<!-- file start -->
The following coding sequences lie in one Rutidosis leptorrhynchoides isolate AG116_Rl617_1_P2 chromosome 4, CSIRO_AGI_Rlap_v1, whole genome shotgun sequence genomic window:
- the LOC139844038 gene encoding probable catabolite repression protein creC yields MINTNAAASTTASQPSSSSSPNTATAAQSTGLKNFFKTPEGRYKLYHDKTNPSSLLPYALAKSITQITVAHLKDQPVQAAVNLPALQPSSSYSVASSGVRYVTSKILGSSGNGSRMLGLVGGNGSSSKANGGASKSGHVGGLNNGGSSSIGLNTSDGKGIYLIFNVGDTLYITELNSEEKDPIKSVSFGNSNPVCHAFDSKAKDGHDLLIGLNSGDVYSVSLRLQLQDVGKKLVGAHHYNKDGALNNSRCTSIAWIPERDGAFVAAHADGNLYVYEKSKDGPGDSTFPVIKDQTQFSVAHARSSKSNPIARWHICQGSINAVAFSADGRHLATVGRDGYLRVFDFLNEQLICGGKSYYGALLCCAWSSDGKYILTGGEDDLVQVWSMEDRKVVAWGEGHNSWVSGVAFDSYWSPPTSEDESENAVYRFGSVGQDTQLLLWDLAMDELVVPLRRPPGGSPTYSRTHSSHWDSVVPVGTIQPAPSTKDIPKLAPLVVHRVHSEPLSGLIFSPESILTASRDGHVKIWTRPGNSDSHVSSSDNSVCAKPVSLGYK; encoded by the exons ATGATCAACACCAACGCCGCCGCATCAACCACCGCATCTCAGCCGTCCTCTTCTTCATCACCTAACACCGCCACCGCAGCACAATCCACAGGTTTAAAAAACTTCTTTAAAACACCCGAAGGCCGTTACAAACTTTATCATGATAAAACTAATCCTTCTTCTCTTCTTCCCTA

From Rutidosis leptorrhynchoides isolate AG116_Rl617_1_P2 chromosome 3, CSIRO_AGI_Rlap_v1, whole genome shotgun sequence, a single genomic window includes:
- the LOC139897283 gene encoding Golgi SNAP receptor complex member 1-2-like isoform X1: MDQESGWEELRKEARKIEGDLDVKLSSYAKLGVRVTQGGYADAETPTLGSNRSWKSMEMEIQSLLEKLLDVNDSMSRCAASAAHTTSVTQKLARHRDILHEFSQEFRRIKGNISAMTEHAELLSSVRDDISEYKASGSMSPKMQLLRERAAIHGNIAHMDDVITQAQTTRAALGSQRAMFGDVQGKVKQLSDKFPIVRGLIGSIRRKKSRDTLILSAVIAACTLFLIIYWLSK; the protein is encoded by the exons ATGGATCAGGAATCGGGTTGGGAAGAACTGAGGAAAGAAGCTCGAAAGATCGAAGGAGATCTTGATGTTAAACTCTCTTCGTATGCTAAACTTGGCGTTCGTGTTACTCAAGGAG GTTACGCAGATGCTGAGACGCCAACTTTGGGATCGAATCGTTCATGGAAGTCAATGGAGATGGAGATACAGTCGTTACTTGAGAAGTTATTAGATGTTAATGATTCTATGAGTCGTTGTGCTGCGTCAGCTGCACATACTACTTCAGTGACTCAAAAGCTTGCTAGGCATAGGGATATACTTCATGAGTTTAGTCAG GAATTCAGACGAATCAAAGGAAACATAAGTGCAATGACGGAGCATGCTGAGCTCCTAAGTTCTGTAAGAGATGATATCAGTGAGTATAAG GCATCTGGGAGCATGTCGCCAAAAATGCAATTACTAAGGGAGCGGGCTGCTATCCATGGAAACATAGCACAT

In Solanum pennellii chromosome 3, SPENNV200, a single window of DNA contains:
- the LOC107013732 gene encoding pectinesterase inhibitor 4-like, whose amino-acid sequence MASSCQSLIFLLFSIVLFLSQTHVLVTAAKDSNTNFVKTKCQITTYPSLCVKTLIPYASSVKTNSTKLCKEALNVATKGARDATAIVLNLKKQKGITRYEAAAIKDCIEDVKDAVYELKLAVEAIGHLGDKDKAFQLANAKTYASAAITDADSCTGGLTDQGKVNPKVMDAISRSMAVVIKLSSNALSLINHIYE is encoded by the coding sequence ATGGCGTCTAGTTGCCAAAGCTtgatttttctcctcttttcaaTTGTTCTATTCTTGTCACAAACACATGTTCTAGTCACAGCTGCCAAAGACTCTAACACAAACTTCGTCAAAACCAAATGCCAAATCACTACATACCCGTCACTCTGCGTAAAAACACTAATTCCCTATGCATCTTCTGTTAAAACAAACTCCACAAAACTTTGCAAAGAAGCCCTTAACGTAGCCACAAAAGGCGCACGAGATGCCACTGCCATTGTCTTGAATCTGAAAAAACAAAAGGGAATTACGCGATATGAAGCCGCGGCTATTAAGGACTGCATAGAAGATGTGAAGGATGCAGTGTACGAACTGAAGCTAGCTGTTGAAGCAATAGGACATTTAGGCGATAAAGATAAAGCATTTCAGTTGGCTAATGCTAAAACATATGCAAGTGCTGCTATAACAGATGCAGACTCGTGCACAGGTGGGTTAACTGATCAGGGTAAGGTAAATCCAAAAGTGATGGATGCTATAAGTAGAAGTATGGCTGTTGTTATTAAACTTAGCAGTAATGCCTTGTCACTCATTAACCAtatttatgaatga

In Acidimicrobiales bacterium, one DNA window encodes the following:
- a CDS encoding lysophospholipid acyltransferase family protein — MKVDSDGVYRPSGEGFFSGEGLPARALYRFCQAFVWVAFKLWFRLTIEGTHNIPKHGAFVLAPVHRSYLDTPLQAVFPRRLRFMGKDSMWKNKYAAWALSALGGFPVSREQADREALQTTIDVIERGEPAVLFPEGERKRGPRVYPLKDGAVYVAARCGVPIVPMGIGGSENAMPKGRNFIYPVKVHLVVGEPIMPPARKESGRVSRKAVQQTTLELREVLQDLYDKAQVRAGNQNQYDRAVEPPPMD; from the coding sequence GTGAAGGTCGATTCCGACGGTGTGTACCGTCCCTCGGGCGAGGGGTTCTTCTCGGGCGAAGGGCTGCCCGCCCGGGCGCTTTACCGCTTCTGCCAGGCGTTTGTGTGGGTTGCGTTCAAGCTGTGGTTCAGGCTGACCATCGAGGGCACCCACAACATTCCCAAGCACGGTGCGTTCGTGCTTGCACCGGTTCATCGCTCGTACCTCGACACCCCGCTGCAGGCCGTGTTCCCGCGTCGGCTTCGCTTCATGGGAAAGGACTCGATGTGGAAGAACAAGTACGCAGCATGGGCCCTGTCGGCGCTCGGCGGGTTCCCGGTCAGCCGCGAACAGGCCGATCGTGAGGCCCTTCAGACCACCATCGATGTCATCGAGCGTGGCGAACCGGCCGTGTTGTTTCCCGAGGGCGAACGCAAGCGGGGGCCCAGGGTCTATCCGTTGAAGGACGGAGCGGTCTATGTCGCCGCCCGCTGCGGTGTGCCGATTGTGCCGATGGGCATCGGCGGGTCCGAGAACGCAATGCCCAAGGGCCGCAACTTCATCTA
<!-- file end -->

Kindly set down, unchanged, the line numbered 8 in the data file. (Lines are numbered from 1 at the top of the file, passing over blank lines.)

- a CDS encoding lysophospholipid acyltransferase family protein — MKVDSDGVYRPSGEGFFSGEGLPARALYRFCQAFVWVAFKLWFRLTIEGTHNIPKHGAFVLAPVHRSYLDTPLQAVFPRRLRFMGKDSMWKNKYAAWALSALGGFPVSREQADREALQTTIDVIERGEPAVLFPEGERKRGPRVYPLKDGAVYVAARCGVPIVPMGIGGSENAMPKGRNFIYPVKVHLVVGEPIMPPARKESGRVSRKAVQQTTLELREVLQDLYDKAQVRAGNQNQYDRAVEPPPMD; from the coding sequence GTGAAGGTCGATTCCGACGGTGTGTACCGTCCCTCGGGCGAGGGGTTCTTCTCGGGCGAAGGGCTGCCCGCCCGGGCGCTTTACCGCTTCTGCCAGGCGTTTGTGTGGGTTGCGTTCAAGCTGTGGTTCAGGCTGACCATCGAGGGCACCCACAACATTCCCAAGCACGGTGCGTTCGTGCTTGCACCGGTTCATCGCTCGTACCTCGACACCCCGCTGCAGGCCGTGTTCCCGCGTCGGCTTCGCTTCATGGGAAAGGACTCGATGTGGAAGAACAAGTACGCAGCATGGGCCCTGTCGGCGCTCGGCGGGTTCCCGGTCAGCCGCGAACAGGCCGATCGTGAGGCCCTTCAGACCACCATCGATGTCATCGAGCGTGGCGAACCGGCCGTGTTGTTTCCCGAGGGCGAACGCAAGCGGGGGCCCAGGGTCTATCCGTTGAAGGACGGAGCGGTCTATGTCGCCGCCCGCTGCGGTGTGCCGATTGTGCCGATGGGCATCGGCGGGTCCGAGAACGCAATGCCCAAGGGCCGCAACTTCATCTA